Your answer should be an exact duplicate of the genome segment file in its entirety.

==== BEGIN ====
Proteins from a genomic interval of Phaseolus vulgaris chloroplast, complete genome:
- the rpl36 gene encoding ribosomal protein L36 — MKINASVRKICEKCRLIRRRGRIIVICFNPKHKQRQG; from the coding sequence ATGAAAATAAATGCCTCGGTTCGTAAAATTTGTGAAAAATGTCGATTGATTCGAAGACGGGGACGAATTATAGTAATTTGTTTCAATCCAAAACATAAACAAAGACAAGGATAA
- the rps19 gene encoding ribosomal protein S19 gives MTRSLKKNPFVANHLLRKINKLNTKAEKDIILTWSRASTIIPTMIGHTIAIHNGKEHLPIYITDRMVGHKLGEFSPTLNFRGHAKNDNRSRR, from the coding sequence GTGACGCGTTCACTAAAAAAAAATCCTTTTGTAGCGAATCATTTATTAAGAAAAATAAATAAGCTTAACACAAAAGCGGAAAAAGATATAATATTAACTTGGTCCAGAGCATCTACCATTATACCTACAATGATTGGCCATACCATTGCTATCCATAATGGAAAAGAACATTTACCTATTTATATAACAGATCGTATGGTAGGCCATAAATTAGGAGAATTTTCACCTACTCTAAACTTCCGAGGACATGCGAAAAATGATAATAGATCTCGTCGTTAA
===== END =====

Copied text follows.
Proteins from a genomic interval of Phaseolus vulgaris chloroplast, complete genome:
- the rpl36 gene encoding ribosomal protein L36 — MKINASVRKICEKCRLIRRRGRIIVICFNPKHKQRQG; from the coding sequence ATGAAAATAAATGCCTCGGTTCGTAAAATTTGTGAAAAATGTCGATTGATTCGAAGACGGGGACGAATTATAGTAATTTGTTTCAATCCAAAACATAAACAAAGACAAGGATAA
- the rps19 gene encoding ribosomal protein S19 gives MTRSLKKNPFVANHLLRKINKLNTKAEKDIILTWSRASTIIPTMIGHTIAIHNGKEHLPIYITDRMVGHKLGEFSPTLNFRGHAKNDNRSRR, from the coding sequence GTGACGCGTTCACTAAAAAAAAATCCTTTTGTAGCGAATCATTTATTAAGAAAAATAAATAAGCTTAACACAAAAGCGGAAAAAGATATAATATTAACTTGGTCCAGAGCATCTACCATTATACCTACAATGATTGGCCATACCATTGCTATCCATAATGGAAAAGAACATTTACCTATTTATATAACAGATCGTATGGTAGGCCATAAATTAGGAGAATTTTCACCTACTCTAAACTTCCGAGGACATGCGAAAAATGATAATAGATCTCGTCGTTAA